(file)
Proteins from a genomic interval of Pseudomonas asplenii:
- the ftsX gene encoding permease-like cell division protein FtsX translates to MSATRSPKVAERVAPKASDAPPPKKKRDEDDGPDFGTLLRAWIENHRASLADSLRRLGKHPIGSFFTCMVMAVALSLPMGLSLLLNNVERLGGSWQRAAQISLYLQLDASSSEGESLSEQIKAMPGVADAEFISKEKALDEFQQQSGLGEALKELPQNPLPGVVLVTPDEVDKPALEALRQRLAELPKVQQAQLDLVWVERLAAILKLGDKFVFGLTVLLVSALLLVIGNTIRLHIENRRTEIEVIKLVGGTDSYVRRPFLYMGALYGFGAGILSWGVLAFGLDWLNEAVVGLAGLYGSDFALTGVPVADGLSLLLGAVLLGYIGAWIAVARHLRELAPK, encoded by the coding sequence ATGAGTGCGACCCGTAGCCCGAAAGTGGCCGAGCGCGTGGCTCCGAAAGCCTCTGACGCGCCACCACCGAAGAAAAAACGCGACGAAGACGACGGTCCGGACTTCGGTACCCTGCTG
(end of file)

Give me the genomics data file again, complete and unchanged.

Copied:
Proteins from a genomic interval of Pseudomonas asplenii:
- the ftsX gene encoding permease-like cell division protein FtsX translates to MSATRSPKVAERVAPKASDAPPPKKKRDEDDGPDFGTLLRAWIENHRASLADSLRRLGKHPIGSFFTCMVMAVALSLPMGLSLLLNNVERLGGSWQRAAQISLYLQLDASSSEGESLSEQIKAMPGVADAEFISKEKALDEFQQQSGLGEALKELPQNPLPGVVLVTPDEVDKPALEALRQRLAELPKVQQAQLDLVWVERLAAILKLGDKFVFGLTVLLVSALLLVIGNTIRLHIENRRTEIEVIKLVGGTDSYVRRPFLYMGALYGFGAGILSWGVLAFGLDWLNEAVVGLAGLYGSDFALTGVPVADGLSLLLGAVLLGYIGAWIAVARHLRELAPK, encoded by the coding sequence ATGAGTGCGACCCGTAGCCCGAAAGTGGCCGAGCGCGTGGCTCCGAAAGCCTCTGACGCGCCACCACCGAAGAAAAAACGCGACGAAGACGACGGTCCGGACTTCGGTACCCTGCTG